Richard III | Study Guide

William Shakespeare

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Richard III | Act 2, Scene 4 | Summary

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Summary

At the palace, the Duchess of York is awaiting the arrival of her grandson Prince Edward. With her are the archbishop, Queen Elizabeth, and Prince Edward's younger brother, the Duke of York. The duchess wonders aloud how much the prince has grown since last she saw him, and young York makes a "biting jest" about Richard, who was said to have grown so quickly he "could gnaw a crust at two hours old." Queen Elizabeth, whose distrust of Richard has been established in earlier scenes, chides her son for this joke.

A messenger arrives, bearing bad news for Queen Elizabeth. He announces Earl Rivers (her brother) and Lord Grey (her son) have been imprisoned at Pomfret Castle on the orders of Richard and Buckingham. Sir Thomas Vaughan, another supporter of the queen's family, has also been taken prisoner. Hearing this, Queen Elizabeth panics, predicting "destruction, blood, and massacre" in the days ahead; the duchess joins her in her lament. Then, pausing to collect herself, Elizabeth decides to bring her son York to sanctuary (i.e., the sanctuary at Westminster) for his own protection. The archbishop seconds this plan and offers his signet ring as a pledge of his support.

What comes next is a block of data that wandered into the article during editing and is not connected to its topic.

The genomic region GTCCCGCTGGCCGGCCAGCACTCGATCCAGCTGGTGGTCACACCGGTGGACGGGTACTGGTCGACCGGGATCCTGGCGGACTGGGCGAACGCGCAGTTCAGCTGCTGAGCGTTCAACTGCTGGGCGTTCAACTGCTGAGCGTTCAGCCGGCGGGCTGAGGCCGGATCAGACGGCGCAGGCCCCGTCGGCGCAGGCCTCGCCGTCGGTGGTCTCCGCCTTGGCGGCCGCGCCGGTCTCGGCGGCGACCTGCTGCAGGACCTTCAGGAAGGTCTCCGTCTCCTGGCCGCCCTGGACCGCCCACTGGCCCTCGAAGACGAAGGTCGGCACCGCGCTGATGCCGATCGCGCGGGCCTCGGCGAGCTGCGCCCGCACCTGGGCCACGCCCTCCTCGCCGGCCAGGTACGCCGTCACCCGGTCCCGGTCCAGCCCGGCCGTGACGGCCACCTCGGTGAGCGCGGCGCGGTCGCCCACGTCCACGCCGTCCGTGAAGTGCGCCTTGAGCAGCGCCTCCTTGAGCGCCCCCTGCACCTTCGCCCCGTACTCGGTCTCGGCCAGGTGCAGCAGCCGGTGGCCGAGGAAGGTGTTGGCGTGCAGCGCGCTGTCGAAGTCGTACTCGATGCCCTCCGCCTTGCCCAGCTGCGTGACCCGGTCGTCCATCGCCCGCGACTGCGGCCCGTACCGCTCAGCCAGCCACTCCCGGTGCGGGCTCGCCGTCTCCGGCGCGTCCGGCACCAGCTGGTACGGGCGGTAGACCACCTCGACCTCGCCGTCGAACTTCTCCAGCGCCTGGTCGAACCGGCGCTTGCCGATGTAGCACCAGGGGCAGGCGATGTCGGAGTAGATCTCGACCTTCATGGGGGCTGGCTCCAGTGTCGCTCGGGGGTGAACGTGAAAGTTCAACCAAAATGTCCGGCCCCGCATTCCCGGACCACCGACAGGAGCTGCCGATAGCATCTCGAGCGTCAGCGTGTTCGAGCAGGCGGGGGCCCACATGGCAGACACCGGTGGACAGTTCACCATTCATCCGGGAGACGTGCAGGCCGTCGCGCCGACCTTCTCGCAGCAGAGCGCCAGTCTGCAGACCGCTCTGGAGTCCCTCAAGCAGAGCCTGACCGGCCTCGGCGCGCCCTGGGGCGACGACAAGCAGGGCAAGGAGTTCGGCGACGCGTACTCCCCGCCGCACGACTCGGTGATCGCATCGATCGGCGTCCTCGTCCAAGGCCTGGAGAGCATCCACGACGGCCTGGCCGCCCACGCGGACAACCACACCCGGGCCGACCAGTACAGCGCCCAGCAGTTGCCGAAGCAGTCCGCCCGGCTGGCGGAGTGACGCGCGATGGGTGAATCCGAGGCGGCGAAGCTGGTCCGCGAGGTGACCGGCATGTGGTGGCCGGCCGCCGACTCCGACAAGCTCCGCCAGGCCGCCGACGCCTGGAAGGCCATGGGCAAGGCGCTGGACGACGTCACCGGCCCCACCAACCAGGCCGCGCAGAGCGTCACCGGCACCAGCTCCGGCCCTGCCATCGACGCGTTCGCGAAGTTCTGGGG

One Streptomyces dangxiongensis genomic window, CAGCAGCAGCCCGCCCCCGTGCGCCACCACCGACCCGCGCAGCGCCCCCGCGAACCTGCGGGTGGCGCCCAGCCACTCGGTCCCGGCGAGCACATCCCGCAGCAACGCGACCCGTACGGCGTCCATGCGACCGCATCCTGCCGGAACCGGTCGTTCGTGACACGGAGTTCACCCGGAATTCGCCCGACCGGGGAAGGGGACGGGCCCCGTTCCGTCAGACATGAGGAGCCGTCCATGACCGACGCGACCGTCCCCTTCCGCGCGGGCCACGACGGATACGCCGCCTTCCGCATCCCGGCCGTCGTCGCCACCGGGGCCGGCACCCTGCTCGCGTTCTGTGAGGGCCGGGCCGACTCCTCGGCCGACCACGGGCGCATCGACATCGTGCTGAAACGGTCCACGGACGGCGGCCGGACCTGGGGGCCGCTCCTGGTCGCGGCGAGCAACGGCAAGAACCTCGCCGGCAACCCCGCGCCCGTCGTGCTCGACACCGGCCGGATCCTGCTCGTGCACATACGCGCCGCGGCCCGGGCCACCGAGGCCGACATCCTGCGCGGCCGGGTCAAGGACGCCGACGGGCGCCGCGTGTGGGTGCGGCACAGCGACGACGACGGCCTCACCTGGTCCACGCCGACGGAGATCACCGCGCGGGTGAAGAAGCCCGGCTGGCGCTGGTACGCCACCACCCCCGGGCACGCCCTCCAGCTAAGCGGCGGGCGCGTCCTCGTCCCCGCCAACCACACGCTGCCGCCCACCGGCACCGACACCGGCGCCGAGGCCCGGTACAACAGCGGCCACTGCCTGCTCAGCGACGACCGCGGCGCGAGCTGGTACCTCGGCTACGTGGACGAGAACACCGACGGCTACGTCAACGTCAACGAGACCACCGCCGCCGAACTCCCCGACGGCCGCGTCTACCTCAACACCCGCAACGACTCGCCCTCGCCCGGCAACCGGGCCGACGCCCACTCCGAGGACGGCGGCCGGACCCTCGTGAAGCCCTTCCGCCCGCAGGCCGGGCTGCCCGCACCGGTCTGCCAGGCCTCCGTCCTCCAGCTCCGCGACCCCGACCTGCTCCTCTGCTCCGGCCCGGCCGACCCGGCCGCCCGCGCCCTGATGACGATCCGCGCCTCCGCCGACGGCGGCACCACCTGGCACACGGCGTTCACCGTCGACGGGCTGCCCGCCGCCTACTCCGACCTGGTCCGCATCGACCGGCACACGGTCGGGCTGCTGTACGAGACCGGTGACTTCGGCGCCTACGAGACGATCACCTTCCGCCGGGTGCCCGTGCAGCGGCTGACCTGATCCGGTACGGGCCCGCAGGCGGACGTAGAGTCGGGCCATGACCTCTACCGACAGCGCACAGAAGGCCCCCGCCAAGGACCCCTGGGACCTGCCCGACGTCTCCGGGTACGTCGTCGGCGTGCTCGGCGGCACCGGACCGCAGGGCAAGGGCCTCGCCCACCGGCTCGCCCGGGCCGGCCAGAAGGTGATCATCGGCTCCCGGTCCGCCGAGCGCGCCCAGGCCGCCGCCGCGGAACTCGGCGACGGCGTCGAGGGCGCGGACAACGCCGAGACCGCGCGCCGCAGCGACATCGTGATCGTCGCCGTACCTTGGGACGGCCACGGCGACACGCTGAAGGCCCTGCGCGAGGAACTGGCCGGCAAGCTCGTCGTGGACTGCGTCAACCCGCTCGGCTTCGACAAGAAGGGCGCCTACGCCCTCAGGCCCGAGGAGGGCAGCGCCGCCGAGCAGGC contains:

Analysis

This scene provides fresh material for Queen Elizabeth's mounting anxieties. When her son York cracks a joke about his uncle Richard, the queen calls him "parlous" (cunning or sharp-witted) and complains he is "too shrewd." In print the line might seem lighthearted or even read as a kind of backhanded compliment, like a modern adult calling a child "too smart for his own good." However, the duchess's reply ("Good madam, be not angry with the child") suggests the queen is not kidding around. Nor should she, necessarily: with Edward dead, it is no longer safe to make jokes at Richard's expense—if indeed it ever was. She fears, as she should, for her son's safety.

Once she receives word of her relatives' imprisonment, the widowed queen makes an eminently practical move: she heads for the sanctuary at Westminster, where even Richard will likely refuse to pursue her. In doing so Elizabeth places herself at the mercy of an ancient religious custom whereby wanted criminals were permitted to seek refuge on sacred ground; although she has not yet been accused of a crime, Elizabeth wisely decides not to wait until a trumped-up charge of treason leads to her arrest and execution. This is not even her first visit to the sanctuary: in 1470 (which corresponds to Act 4 of Henry VI, Part 3), Queen Elizabeth took up residence in a fortified chapel on the Westminster Abbey grounds. Her son Edward, the heir apparent at this point in the play, was born during her stay there.

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